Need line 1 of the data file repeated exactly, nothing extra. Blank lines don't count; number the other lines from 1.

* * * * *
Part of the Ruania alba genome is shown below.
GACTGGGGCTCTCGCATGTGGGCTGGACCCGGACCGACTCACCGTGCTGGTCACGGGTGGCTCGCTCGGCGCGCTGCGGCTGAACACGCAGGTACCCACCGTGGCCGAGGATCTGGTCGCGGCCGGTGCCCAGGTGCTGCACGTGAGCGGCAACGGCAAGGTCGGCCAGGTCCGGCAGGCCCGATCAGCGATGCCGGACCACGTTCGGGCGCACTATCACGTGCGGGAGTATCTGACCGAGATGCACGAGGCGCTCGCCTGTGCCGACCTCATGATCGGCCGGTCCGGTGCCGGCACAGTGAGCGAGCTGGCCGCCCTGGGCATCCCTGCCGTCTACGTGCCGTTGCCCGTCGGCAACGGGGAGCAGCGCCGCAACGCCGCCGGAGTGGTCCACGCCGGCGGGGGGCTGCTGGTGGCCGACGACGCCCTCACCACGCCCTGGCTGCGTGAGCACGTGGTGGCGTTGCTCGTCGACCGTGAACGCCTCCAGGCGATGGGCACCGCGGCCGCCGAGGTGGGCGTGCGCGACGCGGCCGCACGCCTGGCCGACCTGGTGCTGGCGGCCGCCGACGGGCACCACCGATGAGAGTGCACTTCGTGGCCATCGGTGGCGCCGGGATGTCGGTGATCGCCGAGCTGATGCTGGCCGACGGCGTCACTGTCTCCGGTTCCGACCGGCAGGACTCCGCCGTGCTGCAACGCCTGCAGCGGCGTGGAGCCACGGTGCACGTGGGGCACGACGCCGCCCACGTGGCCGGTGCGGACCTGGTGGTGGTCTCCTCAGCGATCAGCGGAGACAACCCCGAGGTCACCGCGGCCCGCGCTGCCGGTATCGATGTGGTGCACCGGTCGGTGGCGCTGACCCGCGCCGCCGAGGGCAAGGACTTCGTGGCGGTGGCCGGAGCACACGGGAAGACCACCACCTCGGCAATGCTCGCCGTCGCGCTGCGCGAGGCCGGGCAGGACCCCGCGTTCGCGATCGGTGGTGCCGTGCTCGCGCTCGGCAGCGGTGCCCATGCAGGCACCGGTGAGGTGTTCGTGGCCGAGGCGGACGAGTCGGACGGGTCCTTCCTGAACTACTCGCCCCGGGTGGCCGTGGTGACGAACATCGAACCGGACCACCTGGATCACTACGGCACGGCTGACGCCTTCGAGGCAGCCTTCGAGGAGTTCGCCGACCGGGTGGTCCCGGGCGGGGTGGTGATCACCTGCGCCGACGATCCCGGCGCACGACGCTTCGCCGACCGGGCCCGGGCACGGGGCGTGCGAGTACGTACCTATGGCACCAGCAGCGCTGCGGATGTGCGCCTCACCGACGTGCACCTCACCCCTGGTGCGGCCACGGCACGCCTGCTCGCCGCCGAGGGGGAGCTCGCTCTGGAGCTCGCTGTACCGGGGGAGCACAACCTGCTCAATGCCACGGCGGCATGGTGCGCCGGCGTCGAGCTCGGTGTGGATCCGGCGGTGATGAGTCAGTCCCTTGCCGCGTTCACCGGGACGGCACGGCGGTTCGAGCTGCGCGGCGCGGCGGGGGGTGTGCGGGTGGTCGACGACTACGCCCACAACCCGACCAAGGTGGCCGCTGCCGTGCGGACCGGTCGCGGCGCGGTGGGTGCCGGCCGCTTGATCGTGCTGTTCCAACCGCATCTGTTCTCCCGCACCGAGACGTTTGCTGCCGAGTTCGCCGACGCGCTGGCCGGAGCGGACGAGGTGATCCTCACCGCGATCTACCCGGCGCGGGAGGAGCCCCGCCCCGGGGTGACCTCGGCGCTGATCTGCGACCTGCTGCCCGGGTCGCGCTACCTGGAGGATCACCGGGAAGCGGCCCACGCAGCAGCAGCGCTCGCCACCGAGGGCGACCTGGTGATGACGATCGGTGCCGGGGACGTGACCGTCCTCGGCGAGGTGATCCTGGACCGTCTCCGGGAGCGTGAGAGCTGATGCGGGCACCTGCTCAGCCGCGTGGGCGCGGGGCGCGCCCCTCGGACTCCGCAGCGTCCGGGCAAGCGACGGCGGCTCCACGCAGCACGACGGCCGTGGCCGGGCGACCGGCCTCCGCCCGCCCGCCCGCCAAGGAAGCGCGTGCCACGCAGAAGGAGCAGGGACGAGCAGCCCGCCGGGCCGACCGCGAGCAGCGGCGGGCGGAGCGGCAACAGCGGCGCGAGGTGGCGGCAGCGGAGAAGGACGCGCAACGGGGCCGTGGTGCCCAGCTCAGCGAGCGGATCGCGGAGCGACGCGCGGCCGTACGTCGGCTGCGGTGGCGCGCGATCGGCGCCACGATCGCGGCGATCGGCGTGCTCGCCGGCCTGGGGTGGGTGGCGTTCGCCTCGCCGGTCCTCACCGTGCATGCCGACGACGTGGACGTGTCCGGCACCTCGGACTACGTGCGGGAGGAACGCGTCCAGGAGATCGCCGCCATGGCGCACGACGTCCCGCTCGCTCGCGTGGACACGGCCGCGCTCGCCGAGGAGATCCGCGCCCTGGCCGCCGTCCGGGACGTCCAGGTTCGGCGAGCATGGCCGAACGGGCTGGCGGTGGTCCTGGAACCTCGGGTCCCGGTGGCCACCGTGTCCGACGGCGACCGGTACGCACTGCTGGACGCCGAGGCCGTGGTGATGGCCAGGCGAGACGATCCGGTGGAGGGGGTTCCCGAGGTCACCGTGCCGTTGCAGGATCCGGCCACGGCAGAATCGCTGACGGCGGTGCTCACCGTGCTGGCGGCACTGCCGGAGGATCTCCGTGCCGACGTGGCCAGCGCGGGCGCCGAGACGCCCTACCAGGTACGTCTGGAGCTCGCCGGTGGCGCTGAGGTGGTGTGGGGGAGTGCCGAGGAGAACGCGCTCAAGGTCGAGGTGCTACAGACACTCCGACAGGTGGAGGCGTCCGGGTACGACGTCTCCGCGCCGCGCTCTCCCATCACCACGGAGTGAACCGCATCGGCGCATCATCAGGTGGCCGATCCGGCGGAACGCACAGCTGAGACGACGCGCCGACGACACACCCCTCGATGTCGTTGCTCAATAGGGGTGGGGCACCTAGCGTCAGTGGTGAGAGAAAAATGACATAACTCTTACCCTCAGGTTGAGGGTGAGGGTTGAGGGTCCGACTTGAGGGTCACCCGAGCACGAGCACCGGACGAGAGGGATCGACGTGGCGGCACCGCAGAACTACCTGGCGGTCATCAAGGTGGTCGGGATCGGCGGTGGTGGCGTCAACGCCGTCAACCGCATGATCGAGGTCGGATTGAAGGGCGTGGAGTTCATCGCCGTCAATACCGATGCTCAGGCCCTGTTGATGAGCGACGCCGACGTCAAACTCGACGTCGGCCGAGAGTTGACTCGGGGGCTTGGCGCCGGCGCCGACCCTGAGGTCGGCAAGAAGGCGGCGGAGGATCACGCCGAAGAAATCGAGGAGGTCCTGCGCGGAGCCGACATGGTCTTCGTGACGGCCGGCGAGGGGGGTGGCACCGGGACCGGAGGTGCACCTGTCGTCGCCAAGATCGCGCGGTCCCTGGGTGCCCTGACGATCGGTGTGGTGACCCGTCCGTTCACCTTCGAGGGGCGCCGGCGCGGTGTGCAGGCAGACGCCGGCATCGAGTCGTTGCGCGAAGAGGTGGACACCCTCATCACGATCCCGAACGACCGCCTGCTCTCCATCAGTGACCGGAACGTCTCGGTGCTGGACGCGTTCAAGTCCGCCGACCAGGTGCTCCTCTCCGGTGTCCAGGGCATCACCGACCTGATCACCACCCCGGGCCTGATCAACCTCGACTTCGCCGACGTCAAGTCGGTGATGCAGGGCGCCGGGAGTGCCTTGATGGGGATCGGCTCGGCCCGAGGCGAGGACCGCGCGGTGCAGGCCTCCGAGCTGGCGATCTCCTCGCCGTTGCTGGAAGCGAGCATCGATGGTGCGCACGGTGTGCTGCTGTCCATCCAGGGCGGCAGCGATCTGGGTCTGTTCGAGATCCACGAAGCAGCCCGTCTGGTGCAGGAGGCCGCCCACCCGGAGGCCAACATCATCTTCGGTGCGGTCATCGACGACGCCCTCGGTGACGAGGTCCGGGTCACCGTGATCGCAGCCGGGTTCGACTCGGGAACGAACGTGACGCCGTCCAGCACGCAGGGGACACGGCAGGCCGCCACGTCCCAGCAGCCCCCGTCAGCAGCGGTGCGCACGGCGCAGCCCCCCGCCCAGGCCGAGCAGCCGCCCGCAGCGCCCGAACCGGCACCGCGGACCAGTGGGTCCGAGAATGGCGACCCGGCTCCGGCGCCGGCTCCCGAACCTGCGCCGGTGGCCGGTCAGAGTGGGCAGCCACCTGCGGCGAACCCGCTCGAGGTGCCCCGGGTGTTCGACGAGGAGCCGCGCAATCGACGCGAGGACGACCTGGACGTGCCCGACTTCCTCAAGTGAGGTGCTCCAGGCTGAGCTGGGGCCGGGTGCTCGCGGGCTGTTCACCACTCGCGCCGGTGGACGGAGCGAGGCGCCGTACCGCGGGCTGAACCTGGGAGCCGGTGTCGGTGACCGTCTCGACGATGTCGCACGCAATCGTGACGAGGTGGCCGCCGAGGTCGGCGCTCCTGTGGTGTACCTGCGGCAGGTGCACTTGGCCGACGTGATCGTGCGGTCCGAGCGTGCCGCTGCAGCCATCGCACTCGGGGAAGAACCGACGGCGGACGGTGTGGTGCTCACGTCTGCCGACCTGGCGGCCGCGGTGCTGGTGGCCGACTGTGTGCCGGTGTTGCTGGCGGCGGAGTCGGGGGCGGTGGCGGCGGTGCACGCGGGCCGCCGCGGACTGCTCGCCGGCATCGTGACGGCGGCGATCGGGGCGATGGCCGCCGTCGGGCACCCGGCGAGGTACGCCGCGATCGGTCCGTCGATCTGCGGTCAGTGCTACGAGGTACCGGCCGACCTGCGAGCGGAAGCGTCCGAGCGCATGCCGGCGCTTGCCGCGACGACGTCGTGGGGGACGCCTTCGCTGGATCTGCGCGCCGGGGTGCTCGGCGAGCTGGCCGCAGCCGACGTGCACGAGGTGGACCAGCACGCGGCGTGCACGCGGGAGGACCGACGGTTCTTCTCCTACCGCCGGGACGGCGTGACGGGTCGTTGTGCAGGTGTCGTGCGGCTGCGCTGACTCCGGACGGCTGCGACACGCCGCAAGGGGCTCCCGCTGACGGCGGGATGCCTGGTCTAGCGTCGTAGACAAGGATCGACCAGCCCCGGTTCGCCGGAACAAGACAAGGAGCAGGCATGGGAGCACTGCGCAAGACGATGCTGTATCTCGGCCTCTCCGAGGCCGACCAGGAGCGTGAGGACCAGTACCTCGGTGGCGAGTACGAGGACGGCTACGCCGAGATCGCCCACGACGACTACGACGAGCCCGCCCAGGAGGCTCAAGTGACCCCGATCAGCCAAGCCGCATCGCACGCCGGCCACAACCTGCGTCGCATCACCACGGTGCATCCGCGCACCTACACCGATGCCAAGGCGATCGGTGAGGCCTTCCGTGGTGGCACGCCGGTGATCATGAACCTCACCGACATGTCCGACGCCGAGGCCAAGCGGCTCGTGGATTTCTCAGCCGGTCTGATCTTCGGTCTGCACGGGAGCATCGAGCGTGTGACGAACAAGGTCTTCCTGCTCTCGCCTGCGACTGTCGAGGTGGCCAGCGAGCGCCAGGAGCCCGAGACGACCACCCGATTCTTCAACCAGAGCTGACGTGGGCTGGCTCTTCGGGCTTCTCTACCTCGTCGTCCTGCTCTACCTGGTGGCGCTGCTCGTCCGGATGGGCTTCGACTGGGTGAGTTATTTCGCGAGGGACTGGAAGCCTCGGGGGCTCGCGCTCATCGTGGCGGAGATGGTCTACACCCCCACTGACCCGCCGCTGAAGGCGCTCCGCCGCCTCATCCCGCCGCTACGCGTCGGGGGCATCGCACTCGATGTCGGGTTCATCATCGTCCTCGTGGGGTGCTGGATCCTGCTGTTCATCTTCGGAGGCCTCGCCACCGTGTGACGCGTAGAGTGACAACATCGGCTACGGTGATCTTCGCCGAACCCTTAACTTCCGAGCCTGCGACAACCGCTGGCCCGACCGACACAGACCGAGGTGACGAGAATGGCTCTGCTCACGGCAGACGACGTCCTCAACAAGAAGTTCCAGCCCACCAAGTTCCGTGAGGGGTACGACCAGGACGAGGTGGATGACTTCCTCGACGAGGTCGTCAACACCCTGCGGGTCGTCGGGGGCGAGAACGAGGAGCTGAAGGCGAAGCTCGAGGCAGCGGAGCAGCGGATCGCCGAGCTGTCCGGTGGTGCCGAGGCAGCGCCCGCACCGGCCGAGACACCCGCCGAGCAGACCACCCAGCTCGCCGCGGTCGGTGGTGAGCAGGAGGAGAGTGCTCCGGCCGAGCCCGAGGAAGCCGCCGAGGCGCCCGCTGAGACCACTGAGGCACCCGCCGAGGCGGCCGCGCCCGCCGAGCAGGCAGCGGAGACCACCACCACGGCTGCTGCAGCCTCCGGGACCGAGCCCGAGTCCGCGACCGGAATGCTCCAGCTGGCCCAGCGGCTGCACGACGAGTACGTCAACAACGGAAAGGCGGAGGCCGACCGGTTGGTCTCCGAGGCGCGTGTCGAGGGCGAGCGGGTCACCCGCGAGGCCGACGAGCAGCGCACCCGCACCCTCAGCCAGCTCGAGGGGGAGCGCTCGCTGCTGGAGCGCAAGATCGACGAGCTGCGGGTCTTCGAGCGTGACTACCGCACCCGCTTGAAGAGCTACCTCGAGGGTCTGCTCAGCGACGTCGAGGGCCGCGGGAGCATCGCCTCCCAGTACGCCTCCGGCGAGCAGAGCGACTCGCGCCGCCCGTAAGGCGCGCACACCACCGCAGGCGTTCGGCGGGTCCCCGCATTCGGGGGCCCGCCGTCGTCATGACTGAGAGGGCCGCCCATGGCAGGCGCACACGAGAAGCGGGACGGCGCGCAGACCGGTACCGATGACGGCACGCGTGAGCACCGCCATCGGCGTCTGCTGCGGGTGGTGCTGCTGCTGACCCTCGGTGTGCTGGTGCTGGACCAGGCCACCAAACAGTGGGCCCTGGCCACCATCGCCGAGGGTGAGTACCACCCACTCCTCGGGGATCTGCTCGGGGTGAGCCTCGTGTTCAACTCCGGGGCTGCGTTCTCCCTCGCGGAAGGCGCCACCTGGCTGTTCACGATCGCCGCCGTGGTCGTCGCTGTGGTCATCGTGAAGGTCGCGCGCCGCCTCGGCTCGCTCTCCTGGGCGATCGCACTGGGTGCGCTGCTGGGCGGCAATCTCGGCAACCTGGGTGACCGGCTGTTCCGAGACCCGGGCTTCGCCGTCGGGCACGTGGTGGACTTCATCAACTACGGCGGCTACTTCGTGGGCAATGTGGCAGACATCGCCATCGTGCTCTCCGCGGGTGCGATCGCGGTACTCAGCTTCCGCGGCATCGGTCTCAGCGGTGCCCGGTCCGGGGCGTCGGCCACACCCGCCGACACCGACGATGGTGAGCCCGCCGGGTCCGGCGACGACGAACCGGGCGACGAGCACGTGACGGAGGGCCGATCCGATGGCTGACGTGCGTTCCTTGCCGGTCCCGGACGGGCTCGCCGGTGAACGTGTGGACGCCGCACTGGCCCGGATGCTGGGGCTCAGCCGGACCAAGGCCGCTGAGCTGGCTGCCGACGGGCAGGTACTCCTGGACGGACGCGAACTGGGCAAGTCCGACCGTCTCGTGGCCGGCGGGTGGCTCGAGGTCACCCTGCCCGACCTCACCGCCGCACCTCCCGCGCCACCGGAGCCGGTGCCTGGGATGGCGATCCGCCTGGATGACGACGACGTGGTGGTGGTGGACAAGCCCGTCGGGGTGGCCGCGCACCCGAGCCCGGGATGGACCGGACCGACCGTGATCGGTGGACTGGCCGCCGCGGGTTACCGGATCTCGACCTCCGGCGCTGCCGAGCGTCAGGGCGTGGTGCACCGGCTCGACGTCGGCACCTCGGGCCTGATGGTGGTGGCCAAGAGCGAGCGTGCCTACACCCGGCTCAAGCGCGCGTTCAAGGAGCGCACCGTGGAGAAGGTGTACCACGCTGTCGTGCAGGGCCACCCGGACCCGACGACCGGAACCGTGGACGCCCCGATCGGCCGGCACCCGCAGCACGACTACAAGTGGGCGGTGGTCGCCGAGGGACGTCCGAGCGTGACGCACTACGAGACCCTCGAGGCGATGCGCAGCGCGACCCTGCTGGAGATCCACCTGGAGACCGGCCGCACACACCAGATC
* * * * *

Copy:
Part of the Ruania alba genome is shown below.